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We’ve been keenly watching developments in the OIC portal process since its official, very delayed, launch in 2021, and have been greatly concerned by the growing backlog of cases sitting within the portal. The latest report suggests that 349,000 injury claims are currently outstanding, from 614,377 that have been submitted since launch. For those cases that do reach a settlement, the process is now taking around 251 days on average. An unacceptable wait for justice for many people.
In response to the report, Matthew Maxwell Scott, Executive Director of the Association of Consumer Organisations (ACSO), and one of the key figures advocating for consumers regarding civil justice stated:
“This initial report from the committee is welcome and highlights a number of issues affecting consumers, including delays, the small proportion of genuine litigants in person, technical challenges and low public awareness.
“Overall, it has been an inauspicious start to life for the OIC, and while great efforts have been made to make it fit for purpose, the backlogs the committee draws attention to are of considerable concern.
The delays Matthew talks about aren’t just restricted to motor insurance claims, however. We’re seeing significant delays across the civil courts impacting employment tribunals and other civil matters. By the end of December 2022, there were reports of outstanding caseloads of up to 430,000 in the employment tribunal system, and HM Courts and Tribunals Service statistics published earlier this year cited delays of 61,712 cases in the Crown Court, and 347,769 in the Magistrate’s Court.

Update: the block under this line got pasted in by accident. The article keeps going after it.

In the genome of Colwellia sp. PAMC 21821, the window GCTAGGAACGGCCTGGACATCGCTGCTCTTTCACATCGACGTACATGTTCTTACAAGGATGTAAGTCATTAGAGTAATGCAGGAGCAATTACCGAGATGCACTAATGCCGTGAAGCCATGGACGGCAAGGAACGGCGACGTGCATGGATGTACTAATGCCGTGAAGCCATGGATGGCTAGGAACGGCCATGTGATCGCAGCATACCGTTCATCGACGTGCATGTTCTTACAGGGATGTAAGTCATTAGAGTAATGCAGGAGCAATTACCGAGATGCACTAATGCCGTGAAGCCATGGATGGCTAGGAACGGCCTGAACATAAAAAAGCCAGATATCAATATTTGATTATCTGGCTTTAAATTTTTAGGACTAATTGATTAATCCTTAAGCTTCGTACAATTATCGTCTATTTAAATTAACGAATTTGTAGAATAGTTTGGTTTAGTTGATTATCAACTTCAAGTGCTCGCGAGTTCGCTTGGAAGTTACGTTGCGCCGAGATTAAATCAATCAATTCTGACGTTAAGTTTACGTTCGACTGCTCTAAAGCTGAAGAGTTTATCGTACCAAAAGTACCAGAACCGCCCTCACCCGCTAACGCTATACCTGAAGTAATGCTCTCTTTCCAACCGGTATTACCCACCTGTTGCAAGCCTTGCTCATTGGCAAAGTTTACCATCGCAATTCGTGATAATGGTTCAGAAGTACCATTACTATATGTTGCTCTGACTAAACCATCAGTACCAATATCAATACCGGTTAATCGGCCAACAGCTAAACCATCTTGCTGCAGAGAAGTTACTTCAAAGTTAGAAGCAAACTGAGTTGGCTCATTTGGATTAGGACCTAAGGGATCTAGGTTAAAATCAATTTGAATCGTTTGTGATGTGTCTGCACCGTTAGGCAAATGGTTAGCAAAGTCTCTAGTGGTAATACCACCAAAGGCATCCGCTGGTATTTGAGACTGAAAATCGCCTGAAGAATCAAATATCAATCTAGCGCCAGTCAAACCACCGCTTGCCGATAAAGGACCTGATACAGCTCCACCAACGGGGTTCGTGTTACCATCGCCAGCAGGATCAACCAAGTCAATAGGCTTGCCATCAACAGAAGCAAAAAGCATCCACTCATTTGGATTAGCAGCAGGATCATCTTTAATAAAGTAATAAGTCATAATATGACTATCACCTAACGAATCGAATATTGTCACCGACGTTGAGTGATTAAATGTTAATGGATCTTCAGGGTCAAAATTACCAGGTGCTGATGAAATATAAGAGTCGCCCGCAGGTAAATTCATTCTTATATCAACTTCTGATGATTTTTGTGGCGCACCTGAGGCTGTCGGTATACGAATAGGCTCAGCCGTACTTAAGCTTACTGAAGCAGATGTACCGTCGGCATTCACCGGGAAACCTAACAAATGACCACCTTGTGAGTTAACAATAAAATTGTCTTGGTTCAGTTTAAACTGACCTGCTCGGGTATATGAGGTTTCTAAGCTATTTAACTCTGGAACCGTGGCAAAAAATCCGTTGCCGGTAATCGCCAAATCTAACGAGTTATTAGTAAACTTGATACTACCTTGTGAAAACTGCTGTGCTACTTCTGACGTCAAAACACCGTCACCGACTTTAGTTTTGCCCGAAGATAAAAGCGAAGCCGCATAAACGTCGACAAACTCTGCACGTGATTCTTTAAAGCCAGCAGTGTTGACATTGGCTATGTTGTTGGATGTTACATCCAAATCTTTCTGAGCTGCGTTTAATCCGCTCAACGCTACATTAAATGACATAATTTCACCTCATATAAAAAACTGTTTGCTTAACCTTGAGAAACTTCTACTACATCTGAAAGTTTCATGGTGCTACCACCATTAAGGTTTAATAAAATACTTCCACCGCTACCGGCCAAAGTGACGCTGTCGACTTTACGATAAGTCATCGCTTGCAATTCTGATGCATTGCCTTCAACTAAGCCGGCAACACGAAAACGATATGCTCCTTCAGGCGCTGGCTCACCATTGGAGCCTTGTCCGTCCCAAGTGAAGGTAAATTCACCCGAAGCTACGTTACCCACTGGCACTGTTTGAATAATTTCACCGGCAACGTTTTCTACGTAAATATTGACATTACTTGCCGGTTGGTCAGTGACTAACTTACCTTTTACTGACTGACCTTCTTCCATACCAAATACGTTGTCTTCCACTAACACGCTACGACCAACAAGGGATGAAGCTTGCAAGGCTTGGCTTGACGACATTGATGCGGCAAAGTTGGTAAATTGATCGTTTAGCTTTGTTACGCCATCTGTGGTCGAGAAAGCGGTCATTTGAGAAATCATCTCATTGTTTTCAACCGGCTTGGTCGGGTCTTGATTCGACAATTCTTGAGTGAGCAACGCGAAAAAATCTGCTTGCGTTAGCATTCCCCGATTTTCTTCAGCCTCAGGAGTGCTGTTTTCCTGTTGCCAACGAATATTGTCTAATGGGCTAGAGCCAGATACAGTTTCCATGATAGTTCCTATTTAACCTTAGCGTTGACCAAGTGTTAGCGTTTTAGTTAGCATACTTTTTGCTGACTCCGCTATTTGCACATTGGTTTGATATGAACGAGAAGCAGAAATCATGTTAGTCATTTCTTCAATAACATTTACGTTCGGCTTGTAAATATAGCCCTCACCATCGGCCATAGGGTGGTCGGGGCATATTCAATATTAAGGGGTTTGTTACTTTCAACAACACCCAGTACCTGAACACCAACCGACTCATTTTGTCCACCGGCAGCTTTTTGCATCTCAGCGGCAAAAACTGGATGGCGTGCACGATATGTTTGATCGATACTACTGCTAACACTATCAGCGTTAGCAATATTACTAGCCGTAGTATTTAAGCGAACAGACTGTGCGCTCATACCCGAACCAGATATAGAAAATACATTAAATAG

These delays are partly caused by the pandemic, but also funding cuts, insufficient judges and a lack of administrative and report staff. For people embarking on a legal dispute, the road ahead is long and rocky.
One of the primary aims of the OIC portal was to support individuals who have suffered minor injuries arising from a road traffic accident to claim compensation, without the need for expert legal help. The hope was that this would extend access to justice, but also reduce the cost of personal injury claims and therefore, in theory, the cost of motor insurance.
I wasn’t surprised to read in the Justice Committee report that around 90% of portal users currently have legal representation. Various reports suggest the portal is difficult to integrate into other systems, lacks visibility and suffers from a litany of technological problems making the process challenging at best for litigants.
Injury claims can be incredibly complex, and difficult to navigate at the best of times, pair that with a troublesome system and confusing processes and it’s easy to see why such a large proportion of claimants still defer to legal representation.
Despite all this, motor insurance premiums have continued to rise, though we have seen a slight reduction in the dreaded whiplash claim.
I realise I sound cynical. The OIC portal was introduced to counter the epidemic of whiplash claims and ease the pressure on our whole industry, and I’m all for any initiative that improves the lives of people who have suffered an accident. But looking at the current statistics I can’t help but reflect that the current situation highlights the need for Motor Legal Expenses Insurance (LEI). Having an LEI policy in place allows policyholders to quickly engage the support of experts should they need to make a claim, whether through the portal or not.
Our Motor LEI solutions are specially tailored to meet the needs of our clients, and cover the costs of litigation, ensuring policyholders receive compensation and legal support for personal injury claims, uninsured loss recovery, plus much more. The service also includes a 24/7 Motor Legal Helpline for immediate help and assistance.
I’m pleased that the Justice Committee has set out its stall, calling for complete transparency in a review of the OIC Portal in its excellent independent report, but it’s clear that no recommendations will be quickly completed. The industry must work together to ensure customers understand the process, for better or worse, and give them the support they need to make a claim, when they need it.
Richard Finan, Director of Strategic Development, Arc Legal Group
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